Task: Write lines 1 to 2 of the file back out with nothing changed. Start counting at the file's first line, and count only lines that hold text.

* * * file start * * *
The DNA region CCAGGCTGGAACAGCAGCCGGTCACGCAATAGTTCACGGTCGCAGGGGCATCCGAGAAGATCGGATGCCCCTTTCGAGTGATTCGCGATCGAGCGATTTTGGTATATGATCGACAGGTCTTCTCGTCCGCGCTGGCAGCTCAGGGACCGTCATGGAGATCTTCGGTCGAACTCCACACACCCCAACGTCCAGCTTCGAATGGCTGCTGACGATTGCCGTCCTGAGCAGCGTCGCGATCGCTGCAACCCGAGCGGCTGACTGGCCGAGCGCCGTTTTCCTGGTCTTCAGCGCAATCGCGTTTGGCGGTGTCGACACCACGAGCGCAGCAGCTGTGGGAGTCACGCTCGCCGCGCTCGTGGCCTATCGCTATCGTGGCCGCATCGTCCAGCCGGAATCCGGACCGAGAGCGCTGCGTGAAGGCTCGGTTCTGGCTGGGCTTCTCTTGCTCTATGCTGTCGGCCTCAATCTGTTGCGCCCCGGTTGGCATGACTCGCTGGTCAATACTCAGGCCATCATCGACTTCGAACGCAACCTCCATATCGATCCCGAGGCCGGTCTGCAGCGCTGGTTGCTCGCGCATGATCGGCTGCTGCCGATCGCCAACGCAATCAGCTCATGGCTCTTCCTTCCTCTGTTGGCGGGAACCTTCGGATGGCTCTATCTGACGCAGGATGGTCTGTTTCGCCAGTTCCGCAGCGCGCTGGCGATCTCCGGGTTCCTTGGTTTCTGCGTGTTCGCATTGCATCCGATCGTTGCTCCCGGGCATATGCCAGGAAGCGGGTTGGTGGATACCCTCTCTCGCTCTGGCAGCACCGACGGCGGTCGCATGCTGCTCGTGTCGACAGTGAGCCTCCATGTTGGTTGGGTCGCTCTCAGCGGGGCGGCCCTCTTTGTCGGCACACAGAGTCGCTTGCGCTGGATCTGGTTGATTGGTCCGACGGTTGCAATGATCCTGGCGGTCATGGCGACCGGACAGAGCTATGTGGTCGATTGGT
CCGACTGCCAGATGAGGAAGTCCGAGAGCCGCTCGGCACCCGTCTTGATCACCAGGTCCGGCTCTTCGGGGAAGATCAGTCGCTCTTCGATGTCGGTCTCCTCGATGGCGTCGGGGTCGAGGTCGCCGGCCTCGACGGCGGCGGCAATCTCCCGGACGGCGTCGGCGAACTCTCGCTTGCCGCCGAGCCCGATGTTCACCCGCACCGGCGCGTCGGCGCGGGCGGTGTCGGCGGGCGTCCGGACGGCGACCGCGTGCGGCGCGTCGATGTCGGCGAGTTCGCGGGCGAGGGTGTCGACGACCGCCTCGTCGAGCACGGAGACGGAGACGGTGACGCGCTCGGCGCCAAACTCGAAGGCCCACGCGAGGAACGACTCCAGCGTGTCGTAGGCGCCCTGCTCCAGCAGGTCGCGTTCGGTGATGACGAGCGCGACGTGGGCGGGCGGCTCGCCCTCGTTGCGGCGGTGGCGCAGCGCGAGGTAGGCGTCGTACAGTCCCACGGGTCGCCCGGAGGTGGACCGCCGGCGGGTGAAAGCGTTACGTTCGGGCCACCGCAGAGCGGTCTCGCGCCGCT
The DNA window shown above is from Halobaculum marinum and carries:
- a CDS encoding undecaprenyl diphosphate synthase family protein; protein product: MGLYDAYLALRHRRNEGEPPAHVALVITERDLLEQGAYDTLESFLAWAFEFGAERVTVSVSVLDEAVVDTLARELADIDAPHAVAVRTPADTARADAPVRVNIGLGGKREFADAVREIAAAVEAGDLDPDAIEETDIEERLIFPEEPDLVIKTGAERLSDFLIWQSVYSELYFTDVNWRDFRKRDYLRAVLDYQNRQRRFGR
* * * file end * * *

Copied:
The DNA region CCAGGCTGGAACAGCAGCCGGTCACGCAATAGTTCACGGTCGCAGGGGCATCCGAGAAGATCGGATGCCCCTTTCGAGTGATTCGCGATCGAGCGATTTTGGTATATGATCGACAGGTCTTCTCGTCCGCGCTGGCAGCTCAGGGACCGTCATGGAGATCTTCGGTCGAACTCCACACACCCCAACGTCCAGCTTCGAATGGCTGCTGACGATTGCCGTCCTGAGCAGCGTCGCGATCGCTGCAACCCGAGCGGCTGACTGGCCGAGCGCCGTTTTCCTGGTCTTCAGCGCAATCGCGTTTGGCGGTGTCGACACCACGAGCGCAGCAGCTGTGGGAGTCACGCTCGCCGCGCTCGTGGCCTATCGCTATCGTGGCCGCATCGTCCAGCCGGAATCCGGACCGAGAGCGCTGCGTGAAGGCTCGGTTCTGGCTGGGCTTCTCTTGCTCTATGCTGTCGGCCTCAATCTGTTGCGCCCCGGTTGGCATGACTCGCTGGTCAATACTCAGGCCATCATCGACTTCGAACGCAACCTCCATATCGATCCCGAGGCCGGTCTGCAGCGCTGGTTGCTCGCGCATGATCGGCTGCTGCCGATCGCCAACGCAATCAGCTCATGGCTCTTCCTTCCTCTGTTGGCGGGAACCTTCGGATGGCTCTATCTGACGCAGGATGGTCTGTTTCGCCAGTTCCGCAGCGCGCTGGCGATCTCCGGGTTCCTTGGTTTCTGCGTGTTCGCATTGCATCCGATCGTTGCTCCCGGGCATATGCCAGGAAGCGGGTTGGTGGATACCCTCTCTCGCTCTGGCAGCACCGACGGCGGTCGCATGCTGCTCGTGTCGACAGTGAGCCTCCATGTTGGTTGGGTCGCTCTCAGCGGGGCGGCCCTCTTTGTCGGCACACAGAGTCGCTTGCGCTGGATCTGGTTGATTGGTCCGACGGTTGCAATGATCCTGGCGGTCATGGCGACCGGACAGAGCTATGTGGTCGATTGGT
CCGACTGCCAGATGAGGAAGTCCGAGAGCCGCTCGGCACCCGTCTTGATCACCAGGTCCGGCTCTTCGGGGAAGATCAGTCGCTCTTCGATGTCGGTCTCCTCGATGGCGTCGGGGTCGAGGTCGCCGGCCTCGACGGCGGCGGCAATCTCCCGGACGGCGTCGGCGAACTCTCGCTTGCCGCCGAGCCCGATGTTCACCCGCACCGGCGCGTCGGCGCGGGCGGTGTCGGCGGGCGTCCGGACGGCGACCGCGTGCGGCGCGTCGATGTCGGCGAGTTCGCGGGCGAGGGTGTCGACGACCGCCTCGTCGAGCACGGAGACGGAGACGGTGACGCGCTCGGCGCCAAACTCGAAGGCCCACGCGAGGAACGACTCCAGCGTGTCGTAGGCGCCCTGCTCCAGCAGGTCGCGTTCGGTGATGACGAGCGCGACGTGGGCGGGCGGCTCGCCCTCGTTGCGGCGGTGGCGCAGCGCGAGGTAGGCGTCGTACAGTCCCACGGGTCGCCCGGAGGTGGACCGCCGGCGGGTGAAAGCGTTACGTTCGGGCCACCGCAGAGCGGTCTCGCGCCGCT